My husband and I are seeing a therapist and so far it has been very productive. I know my husband loves me and truly regrets what he did and how it affected my world. I gave him the image of a glass house shattering to bits after its been hit–that’s how I truly felt inside of my world. So many bits and pieces there was no way I could put the pieces back together again but then again I did not want to rebuild that glass house again. It was too fragile as it represented my vulnerabilities. I wanted a stronger foundation. So as I am working on building a stronger confident inner me my husband helps me by providing the material and tools needed. Similar to a general contractor and subcontractor relationship-one that works together and not against each other.
      We are also both working on reinforcing our relationship foundation and putting up “fences” so that we are never put in this position again. I have to say that I like what both my husband and I have built. Sure there are minor adjustments that need to be made but the overall construction is solid.
      Best of Luck to you.

    • Alice

      This might sound stupid……….. but perhaps you could shift your focus from the anniversary of Doug saying he didn’t love you, to the anniversary of the day that Doug truly realized that you were the best thing in his life.

      • Doug

        Alice, that is a good idea, we are trying very hard to make new memories and start over again. I know it is important to focus on the positive that is happening so that was a good reminder. Thanks, Linda

      • Anne

        Alice, I don’t think that sounds the least bit stupid. The 1 year anniversary of my finding out about what I thought at the time was an EA was this past 10/11. We consciously turned it into an anniversary celebration. I was in Maine for a writers’ retreat, and my husband flew up so we could drive home together. That first d-day was lovely, I even got him an anniversary card! The d-day of finding out it was actually a very brief and pitiful PA was 10/30, and again, we choose to make it a day to celebrate the beginning of our new marriage a year ago.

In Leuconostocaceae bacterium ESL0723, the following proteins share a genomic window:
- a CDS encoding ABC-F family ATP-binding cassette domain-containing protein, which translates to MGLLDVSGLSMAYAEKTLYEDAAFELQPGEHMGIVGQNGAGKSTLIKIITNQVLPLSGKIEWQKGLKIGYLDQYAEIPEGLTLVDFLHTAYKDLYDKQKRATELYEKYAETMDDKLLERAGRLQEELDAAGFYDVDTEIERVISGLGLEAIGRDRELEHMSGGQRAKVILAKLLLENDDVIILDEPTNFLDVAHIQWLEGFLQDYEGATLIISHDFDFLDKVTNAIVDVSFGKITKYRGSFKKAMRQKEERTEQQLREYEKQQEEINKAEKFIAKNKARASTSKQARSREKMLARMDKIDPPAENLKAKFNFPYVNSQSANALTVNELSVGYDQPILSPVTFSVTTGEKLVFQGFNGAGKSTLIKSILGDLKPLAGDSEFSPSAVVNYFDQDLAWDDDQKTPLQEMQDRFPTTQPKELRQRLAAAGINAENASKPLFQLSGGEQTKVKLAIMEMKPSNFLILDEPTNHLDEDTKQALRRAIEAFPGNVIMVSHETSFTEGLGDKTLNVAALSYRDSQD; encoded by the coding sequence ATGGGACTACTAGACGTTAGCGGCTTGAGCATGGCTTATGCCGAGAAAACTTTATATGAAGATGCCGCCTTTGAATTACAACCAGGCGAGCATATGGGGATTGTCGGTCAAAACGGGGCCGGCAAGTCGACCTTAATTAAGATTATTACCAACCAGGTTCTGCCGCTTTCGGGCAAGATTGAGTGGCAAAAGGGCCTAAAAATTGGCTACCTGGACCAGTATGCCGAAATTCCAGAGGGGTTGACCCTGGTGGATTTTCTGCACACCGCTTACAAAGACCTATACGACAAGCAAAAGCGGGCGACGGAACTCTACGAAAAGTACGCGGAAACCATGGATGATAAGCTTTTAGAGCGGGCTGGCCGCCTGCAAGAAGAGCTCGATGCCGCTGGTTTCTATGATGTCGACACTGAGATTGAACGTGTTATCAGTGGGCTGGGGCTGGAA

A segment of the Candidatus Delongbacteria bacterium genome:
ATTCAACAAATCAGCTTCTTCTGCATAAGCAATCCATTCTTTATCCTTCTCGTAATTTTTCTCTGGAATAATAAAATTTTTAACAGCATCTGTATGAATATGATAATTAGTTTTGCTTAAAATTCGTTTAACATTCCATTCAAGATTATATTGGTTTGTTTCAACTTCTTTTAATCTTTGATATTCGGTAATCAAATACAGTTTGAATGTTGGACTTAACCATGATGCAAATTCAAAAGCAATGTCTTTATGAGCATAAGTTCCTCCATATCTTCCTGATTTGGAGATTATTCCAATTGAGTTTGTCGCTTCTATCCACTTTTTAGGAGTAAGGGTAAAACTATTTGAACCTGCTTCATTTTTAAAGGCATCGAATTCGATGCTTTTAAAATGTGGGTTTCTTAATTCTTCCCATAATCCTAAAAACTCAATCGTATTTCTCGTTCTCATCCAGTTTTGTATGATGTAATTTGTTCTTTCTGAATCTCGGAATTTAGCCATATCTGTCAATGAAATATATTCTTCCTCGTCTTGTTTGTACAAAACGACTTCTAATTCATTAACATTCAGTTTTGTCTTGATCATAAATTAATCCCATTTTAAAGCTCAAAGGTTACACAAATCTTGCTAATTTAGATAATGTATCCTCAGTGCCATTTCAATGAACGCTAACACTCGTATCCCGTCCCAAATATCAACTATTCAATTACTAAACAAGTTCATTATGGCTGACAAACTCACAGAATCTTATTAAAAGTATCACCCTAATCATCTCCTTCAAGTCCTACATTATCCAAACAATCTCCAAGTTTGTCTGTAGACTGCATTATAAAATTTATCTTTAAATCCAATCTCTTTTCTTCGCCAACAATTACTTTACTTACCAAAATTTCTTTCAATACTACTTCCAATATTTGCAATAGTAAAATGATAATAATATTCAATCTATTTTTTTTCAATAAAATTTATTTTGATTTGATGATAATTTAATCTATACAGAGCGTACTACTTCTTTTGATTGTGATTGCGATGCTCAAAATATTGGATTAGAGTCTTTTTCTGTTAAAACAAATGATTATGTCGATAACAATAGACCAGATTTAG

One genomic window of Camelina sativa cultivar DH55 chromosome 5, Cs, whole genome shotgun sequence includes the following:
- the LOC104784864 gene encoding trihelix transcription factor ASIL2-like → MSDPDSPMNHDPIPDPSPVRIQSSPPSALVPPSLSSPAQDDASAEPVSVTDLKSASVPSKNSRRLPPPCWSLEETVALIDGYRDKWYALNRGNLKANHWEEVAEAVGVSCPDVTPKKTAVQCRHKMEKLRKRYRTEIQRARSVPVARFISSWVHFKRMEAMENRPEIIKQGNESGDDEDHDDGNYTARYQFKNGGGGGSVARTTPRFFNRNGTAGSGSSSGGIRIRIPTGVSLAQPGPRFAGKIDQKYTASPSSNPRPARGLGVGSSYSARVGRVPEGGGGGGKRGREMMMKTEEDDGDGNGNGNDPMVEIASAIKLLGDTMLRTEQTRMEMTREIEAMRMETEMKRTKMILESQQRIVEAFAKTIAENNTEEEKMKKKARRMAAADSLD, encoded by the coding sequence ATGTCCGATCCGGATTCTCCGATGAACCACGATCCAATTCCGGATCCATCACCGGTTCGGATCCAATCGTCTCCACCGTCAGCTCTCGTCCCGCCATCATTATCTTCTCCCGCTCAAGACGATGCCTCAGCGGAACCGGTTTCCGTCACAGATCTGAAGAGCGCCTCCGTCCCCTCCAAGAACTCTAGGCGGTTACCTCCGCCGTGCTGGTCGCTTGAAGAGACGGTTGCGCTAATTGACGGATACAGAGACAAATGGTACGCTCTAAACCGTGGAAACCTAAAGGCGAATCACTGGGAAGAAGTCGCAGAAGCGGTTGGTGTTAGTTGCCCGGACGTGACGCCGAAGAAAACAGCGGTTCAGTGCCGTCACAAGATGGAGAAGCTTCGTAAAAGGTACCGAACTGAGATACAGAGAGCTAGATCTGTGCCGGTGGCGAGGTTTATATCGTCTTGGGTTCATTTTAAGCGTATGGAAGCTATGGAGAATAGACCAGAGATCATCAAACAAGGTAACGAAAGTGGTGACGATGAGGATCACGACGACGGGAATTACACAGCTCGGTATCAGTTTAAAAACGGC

It’s been a very hard journey with a lot of talking, reading, therapy, and going to a retreat together focused on getting over affairs, but it’s been worth every minute. I have actually come to the point where I’m grateful for everything that happened. We might have otherwise continued to drift apart if things hadn’t changed. Now we’re closer than we ever have been.


    • Sharon

      Linda, My husband has been having an emotional affair with a gym instructor for 8 months. He takes 4 or 5 classes a week with her. I just went in to one of the classes this week and she came over and introduced herself to me and made a big deal to the class that I, his wife, was there. Do you think it’s a good idea to continue to join the class to make myself visible to her. My husband doesn’t seem to have a problem with me there and he did invite me to come in. I am just unsure as to his motivation. Does he want me there to hinder her if he doesn’t know how to distance himself, or does he want me there to show her what I am like and they can bond over discussions about me. She is in great shape obviously, but not attractive really. I am in great shape also, a size O after 4 kids and I do work out at the same gym 4 x a week. My insecurities are making me nuts. I did use Mort Fertel’s program and private sessions with him that have helped me a lot.